Then I got married and had a son. While waiting for him to arrive, I embroidered my first quilt squares for a baby quilt. Then to my surprise I taught myself to crochet. I made an Afghan and entered it in the State Fair. I actually won second place! My mother was so surprised because I never told her I was making it!
For my son’s wedding, I made him a Baltimore Album quilt – seems I like to test my abilities by big challenges! It turned out lovely. It was a block of the month quilt which helped the project to not be so overwhelming.
While making this quilt a friend taught me to knit. Socks were the first thing I made. There’s that challenge again. Then I taught myself to knit lace shawls, and what lovely things they are.
Intertwined in all of this is my love for embroidery. I have made endless crewel embroidered pillows and even a purse and eyeglass case.
Then came the small, crocheted squares of silk yarn for my first grandchild, a sweet girl. Then the embroidered dresses for her came next. Each Easter and Christmas she got a handmade dress.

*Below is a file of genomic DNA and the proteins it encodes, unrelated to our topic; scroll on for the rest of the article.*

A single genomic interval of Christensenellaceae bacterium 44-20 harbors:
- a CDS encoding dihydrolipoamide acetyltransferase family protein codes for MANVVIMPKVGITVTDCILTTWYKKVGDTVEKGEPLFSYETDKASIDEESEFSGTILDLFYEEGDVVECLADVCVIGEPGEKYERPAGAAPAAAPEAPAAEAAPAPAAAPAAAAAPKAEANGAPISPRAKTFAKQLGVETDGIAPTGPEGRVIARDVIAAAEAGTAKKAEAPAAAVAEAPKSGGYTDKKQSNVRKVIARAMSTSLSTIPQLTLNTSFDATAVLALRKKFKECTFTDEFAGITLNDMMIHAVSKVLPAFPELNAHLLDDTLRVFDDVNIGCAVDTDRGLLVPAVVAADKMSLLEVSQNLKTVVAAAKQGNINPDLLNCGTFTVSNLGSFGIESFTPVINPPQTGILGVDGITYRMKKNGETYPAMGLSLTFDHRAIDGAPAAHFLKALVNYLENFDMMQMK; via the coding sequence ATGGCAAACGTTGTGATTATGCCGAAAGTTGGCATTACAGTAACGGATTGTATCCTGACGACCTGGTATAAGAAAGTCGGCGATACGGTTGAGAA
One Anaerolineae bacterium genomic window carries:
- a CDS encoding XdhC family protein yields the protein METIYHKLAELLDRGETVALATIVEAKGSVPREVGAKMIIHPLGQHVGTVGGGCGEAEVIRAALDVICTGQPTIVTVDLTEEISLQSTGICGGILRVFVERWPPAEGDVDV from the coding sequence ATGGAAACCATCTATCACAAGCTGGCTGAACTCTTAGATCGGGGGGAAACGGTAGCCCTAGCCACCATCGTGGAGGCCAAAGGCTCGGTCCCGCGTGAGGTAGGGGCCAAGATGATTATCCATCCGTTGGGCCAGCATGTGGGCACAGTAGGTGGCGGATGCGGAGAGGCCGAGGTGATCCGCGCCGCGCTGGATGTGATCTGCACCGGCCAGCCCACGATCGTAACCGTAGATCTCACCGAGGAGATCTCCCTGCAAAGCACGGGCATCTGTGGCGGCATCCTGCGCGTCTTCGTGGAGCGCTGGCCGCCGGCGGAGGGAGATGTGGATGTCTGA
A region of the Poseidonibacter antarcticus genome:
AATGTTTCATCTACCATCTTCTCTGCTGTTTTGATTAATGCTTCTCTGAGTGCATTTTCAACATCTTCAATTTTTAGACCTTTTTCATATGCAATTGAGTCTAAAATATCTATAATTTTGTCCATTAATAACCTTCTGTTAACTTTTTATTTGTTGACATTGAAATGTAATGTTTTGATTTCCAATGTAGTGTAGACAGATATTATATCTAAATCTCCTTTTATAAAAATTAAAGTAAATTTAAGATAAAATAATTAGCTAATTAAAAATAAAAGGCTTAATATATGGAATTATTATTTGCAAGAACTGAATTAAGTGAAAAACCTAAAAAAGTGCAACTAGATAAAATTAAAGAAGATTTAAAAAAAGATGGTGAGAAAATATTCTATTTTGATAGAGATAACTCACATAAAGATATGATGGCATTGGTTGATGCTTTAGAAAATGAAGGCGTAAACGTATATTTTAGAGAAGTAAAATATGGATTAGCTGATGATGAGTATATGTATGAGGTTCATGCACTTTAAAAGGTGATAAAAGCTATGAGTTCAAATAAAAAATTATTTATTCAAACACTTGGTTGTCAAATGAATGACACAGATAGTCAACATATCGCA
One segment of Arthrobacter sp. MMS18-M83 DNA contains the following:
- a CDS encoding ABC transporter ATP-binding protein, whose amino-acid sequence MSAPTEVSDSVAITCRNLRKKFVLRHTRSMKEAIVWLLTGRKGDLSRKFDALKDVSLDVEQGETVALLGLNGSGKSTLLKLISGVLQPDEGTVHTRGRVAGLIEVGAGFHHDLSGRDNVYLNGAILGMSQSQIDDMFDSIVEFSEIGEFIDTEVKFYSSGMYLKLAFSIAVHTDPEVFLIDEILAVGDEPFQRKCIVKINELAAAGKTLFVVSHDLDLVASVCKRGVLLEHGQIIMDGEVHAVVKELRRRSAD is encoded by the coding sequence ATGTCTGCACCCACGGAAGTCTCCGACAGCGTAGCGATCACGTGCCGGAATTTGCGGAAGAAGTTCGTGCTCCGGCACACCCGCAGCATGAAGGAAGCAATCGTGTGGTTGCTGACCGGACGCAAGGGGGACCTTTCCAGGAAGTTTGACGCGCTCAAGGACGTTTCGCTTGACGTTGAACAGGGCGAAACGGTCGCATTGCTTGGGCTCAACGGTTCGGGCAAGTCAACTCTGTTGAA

Later in life I made quilts for all the children and grandchildren. I am presently doing a counted cross stitch checkerboard. Each stitched square is in a quilt square design. At almost 80 I am still making things with my needles no matter what shape or size they may be.’
It is such an honour to receive and share these wonderful narratives and we hope they may have some similarities to your own legacy stories or prompt some enjoyable reflection. We have a few more stories to share, so stay tuned for Part II in next week’s issue of All Stitched Up!